13 March 2024news

Regulators must keep pace with rapidly changing captive market

Regulators must keep pace with what is now a rapidly changing captive insurance market, according to a panel at this year’s Captive Insurance Companies Association annual conference.  

The current hard market is one of the biggest drivers of this rapid evolution as companies consider the use of captives more than they have before, the panel said. 

The panel also underlined the evolution of the captive market as it grows and diversifies. The number of lines of business being dealt with by captives is increasing, as is the variety of structures used. As a result, the market wants regulators to keep pace with these changes. 

Moderated by Gerald Yoshida, partner at Goodsill Anderson Quin & Stifel, the panel also comprised: Sandy Bigglestone, deputy commissioner, Captive Insurance Division, State of Vermont; Kara Ebanks, head of Insurance Supervision Division, Cayman Islands Monetary Authority; and Mark Wiedeman, director, Tennessee Captive Insurance. 

The panel was a continuation of last year’s New Sheriff (Regulator) in Town session, and interviewed experienced regulators from some of the larger domiciles.  

The panel also agreed that it is important to keep regulations relevant to the market – consistency is important.  

Ebanks said that Cayman follows the regulatory framework of the NAIC closely, but it can be hard to make sure that some elements are relevant if they make changes to some commercial areas.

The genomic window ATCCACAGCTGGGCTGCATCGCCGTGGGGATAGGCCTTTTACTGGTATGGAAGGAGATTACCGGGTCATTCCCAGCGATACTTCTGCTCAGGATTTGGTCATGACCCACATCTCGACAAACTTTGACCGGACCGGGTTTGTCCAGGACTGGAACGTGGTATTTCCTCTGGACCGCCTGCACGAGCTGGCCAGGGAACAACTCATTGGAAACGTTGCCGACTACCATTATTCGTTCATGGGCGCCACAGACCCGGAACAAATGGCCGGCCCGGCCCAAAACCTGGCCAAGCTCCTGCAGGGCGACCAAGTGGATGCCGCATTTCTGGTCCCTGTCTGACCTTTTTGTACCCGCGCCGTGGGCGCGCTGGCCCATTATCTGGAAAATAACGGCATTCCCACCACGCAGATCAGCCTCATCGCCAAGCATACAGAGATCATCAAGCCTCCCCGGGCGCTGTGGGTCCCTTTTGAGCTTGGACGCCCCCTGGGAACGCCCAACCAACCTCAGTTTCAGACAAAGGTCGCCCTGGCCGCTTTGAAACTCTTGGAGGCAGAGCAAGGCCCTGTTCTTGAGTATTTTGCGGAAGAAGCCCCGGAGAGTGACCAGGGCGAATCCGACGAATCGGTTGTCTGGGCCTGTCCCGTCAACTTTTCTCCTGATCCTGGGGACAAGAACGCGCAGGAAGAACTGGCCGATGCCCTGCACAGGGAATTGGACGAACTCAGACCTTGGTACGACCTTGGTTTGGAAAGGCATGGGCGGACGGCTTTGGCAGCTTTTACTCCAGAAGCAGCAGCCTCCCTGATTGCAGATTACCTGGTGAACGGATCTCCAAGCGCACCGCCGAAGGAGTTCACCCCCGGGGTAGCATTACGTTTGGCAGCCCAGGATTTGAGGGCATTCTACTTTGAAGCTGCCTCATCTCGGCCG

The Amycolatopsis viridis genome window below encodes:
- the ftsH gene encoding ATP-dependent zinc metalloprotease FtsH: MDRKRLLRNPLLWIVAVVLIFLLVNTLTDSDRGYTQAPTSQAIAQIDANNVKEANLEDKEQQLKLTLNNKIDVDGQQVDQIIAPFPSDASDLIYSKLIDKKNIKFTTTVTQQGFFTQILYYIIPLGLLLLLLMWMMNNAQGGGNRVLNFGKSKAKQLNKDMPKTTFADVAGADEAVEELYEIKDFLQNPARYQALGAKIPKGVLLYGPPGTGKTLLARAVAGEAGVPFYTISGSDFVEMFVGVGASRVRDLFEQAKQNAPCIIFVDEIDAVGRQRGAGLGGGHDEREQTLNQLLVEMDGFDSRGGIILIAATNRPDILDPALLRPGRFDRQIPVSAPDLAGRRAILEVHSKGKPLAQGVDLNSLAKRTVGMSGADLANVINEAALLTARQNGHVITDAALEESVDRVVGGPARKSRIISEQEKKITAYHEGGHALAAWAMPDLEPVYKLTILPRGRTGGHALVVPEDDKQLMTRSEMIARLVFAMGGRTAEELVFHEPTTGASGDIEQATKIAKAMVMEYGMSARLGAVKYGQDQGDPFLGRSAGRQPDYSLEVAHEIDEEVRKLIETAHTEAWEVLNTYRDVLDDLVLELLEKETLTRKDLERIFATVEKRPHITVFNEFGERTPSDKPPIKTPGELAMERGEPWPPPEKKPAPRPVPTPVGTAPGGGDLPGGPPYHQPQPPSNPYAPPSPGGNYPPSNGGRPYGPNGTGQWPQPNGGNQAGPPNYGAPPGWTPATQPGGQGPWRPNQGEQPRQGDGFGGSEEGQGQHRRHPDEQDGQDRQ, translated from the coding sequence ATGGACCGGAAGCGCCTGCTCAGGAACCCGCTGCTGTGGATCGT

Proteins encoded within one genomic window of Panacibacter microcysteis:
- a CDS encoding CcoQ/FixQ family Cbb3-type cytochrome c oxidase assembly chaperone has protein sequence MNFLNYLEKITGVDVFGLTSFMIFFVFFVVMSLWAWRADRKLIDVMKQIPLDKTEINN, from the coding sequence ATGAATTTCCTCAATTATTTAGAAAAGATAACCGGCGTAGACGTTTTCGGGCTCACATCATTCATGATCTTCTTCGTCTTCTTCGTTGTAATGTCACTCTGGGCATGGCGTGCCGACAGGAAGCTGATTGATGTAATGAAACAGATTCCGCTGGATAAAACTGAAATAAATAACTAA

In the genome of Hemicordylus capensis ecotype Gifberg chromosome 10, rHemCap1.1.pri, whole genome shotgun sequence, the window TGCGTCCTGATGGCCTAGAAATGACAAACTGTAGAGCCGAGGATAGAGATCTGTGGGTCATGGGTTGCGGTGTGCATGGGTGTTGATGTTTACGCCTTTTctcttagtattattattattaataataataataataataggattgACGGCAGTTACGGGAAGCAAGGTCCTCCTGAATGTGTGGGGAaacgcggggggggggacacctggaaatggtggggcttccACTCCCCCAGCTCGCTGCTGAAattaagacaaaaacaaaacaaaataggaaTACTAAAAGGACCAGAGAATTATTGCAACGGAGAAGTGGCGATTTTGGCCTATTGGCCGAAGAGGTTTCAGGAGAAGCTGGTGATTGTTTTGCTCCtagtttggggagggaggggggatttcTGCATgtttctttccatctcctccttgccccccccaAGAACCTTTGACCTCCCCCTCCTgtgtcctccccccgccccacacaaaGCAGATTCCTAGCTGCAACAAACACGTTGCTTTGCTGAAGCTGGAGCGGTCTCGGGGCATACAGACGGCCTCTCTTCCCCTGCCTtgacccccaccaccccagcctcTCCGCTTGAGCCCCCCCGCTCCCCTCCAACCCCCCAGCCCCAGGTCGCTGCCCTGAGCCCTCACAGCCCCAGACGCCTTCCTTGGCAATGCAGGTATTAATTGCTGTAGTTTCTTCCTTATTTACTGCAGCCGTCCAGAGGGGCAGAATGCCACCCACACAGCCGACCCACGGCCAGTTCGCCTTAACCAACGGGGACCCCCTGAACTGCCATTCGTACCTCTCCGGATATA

The panel agreed that it is Important to be as flexible as possible but conceded that risk management issues are increasing. 

Bigglestone urged attendees to keep an eye on the NAIC and what is being proposed as there might be overlap onto the captive world. Regulatory creep is always going on. 

She stressed that regulators have to know what’s happening in the commercial market and why it’s happening. You have to anticipate needs based on what companies are looking for – or might need in the future. 

Another challenge is to attract and maintain regulators and staff, to keep up with this changing captive environment, especially when it comes to handling regulatory exams. 

The panel concluded by urging regulators to talk to each other and co-operate on information about new risks and new challenges. 

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